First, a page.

Epidemiology

For detailed information about our DrPH program, including advising, program requirements, and dissertation, please consult the Department of Epidemiology Doctoral Guidelines.

Overview

The DrPH in Epidemiology at the Mailman School of Public Health is a research degree program designed to provide clinicians and public health professionals with advanced knowledge and skills in epidemiologic research methods. Students who complete the degree are prepared to lead population research in research or practice settings.

The degree is open to public health practitioners and clinicians with an MPH and three or more years of work experience. The degree requires students to acquire core competencies in Epidemiology methods but allows them to tailor the remainder of their course work to best further their individual career goals as public health leaders or clinical epidemiologists.

Core Competencies

There are four core components to the DrPH:

Research methods: The research methods sequence has as prerequisites the foundation of courses required in an MPH with a concentration in Epidemiology.  DrPH students enroll in four required courses: Critical Thinking in Epidemiology, Concepts in Causal Inference, Advanced Topics in Epidemiological Methods, and Advanced Applied Regression. DrPH candidates may take other methods courses if it fits their training program needs.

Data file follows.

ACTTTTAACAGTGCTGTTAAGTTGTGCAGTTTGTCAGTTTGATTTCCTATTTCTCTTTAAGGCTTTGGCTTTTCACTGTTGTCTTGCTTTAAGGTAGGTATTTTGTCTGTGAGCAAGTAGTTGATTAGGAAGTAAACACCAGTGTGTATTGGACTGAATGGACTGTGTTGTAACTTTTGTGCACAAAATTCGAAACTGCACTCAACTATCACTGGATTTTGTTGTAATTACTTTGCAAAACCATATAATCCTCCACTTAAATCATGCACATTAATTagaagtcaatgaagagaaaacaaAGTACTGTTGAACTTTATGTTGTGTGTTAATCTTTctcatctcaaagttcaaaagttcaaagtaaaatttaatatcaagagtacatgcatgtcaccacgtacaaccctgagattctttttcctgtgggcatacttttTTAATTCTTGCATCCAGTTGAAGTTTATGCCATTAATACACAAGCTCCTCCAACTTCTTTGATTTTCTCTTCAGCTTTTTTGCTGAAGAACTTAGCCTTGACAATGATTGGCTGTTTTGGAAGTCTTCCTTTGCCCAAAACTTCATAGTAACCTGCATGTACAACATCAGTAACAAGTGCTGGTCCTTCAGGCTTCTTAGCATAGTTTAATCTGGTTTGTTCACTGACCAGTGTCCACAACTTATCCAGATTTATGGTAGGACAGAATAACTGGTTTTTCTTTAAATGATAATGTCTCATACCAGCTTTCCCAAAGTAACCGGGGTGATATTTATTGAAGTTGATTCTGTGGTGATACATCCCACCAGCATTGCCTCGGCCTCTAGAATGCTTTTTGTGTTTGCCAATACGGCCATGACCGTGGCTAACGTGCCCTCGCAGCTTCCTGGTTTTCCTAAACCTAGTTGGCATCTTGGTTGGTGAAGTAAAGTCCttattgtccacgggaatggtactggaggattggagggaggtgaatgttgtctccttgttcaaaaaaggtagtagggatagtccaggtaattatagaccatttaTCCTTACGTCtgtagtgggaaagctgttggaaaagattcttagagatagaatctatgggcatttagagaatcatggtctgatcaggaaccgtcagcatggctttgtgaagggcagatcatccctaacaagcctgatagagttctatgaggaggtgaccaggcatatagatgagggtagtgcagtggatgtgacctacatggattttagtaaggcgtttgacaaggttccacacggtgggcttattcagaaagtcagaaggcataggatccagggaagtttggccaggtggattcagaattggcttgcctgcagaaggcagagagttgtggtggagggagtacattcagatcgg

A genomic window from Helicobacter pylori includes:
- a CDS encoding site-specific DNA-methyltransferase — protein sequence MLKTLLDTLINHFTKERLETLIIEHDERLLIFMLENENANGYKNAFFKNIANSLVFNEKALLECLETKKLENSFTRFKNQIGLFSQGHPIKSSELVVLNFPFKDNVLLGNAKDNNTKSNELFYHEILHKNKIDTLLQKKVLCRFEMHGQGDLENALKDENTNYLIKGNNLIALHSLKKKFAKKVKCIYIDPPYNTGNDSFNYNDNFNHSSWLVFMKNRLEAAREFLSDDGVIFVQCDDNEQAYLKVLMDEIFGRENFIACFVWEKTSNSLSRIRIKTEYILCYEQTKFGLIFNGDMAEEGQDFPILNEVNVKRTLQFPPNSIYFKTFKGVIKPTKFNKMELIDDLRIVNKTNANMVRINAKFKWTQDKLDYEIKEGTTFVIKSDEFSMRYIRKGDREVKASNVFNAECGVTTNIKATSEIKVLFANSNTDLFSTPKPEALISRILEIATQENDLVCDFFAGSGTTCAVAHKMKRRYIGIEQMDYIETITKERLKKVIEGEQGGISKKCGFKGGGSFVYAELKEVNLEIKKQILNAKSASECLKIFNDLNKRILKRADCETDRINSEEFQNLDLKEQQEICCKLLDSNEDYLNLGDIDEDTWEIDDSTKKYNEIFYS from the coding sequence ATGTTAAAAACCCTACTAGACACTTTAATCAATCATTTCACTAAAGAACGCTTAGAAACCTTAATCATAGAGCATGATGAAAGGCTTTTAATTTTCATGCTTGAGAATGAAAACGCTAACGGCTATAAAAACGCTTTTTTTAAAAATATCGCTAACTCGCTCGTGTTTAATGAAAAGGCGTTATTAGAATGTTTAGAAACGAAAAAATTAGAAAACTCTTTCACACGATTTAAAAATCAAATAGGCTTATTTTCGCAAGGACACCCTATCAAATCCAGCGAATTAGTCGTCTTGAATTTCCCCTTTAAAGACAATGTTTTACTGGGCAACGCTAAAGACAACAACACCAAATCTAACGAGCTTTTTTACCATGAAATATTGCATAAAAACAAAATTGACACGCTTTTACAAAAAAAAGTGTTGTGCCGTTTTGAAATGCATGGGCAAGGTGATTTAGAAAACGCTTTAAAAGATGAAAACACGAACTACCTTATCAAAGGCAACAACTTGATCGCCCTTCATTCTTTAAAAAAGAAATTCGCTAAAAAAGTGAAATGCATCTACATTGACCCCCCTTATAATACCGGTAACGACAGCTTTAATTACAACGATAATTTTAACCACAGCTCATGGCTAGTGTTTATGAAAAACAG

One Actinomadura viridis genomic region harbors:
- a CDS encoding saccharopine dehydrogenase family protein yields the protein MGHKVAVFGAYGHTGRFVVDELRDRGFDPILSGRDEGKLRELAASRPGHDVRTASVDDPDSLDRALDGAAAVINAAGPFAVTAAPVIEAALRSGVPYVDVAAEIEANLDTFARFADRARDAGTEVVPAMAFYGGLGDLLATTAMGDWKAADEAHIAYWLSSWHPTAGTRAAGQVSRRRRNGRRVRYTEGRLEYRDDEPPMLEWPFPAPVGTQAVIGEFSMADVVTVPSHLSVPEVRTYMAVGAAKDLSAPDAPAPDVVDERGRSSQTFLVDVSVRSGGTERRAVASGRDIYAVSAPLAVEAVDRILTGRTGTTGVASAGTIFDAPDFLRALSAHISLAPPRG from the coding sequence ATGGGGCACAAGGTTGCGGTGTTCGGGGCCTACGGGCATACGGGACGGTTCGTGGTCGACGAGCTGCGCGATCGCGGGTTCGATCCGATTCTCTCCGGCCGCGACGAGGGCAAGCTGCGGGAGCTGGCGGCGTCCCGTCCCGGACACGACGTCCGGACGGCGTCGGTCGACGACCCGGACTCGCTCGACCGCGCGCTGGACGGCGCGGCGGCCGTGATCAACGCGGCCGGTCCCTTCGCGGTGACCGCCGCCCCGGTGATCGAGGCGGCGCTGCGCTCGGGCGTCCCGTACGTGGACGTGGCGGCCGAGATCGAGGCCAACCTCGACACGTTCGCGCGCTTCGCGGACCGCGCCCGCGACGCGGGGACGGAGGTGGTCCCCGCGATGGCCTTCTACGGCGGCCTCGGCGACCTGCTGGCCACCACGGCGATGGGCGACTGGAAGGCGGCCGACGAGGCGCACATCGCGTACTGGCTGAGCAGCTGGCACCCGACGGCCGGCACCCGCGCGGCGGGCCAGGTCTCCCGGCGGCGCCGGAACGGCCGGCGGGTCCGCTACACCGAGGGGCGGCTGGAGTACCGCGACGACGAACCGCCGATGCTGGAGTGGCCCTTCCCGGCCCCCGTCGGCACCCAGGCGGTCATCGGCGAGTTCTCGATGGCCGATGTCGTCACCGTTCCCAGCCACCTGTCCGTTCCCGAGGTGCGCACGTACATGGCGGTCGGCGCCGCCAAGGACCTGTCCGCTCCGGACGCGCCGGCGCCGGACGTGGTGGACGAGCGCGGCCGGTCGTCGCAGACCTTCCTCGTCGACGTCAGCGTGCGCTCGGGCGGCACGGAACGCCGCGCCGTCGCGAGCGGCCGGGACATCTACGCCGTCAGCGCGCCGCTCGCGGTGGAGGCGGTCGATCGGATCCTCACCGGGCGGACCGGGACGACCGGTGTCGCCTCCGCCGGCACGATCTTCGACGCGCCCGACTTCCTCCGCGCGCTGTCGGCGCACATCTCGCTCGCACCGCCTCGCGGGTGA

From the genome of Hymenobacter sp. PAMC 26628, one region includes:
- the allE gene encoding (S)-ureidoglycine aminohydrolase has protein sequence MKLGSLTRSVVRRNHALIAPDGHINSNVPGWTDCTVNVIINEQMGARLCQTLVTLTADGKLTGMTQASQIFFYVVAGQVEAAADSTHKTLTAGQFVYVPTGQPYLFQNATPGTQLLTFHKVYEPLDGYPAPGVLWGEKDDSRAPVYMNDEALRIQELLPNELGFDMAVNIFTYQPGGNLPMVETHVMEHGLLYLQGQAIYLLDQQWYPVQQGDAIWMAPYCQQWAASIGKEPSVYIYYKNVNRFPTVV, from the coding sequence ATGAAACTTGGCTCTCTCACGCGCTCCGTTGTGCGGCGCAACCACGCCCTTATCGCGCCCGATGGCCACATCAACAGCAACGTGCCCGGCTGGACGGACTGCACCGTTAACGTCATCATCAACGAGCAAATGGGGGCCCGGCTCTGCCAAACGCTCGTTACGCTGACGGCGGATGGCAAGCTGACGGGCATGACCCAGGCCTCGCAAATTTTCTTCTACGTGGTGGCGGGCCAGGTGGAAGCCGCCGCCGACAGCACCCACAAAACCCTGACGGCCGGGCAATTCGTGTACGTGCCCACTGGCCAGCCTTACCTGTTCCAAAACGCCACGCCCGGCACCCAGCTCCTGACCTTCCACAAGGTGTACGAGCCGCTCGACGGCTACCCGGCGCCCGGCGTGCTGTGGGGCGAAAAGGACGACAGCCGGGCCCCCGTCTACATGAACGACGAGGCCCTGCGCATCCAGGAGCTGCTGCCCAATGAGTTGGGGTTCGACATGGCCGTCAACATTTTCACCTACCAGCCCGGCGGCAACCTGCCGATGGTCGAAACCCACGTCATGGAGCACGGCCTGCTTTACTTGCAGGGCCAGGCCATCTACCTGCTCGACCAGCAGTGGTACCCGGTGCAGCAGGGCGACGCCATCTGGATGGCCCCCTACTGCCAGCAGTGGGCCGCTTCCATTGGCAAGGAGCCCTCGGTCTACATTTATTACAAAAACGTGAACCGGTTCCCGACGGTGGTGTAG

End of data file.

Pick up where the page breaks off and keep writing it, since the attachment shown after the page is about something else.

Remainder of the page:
Individual program of work: Candidates will work with their advisor to create a comprehensive program of additional coursework drawn from Epidemiology and any other department in the school to futher their career goals as public health leaders or clinical epidemiologists. The program will include a mentored practicum designed to meet individual learning objectives, which will be chosen to advance one or more of the candidate’s career goals. Mentors will be chosen to reflect the particular competencies required for the practicum.

DrPH seminar: Attendance is required at a monthly DrPH seminar that will address a range of essential topics such as leadership, management, grantsmanship, budgets, advocacy, policy, and communication.

Dissertation: Following the coursework and comprehensive exams, candidates will work with their sponsor and committee to design their research and incorporate it into a dissertation proposal that they will defend in a public seminar. The dissertation itself will take the format of 3 publishable research papers.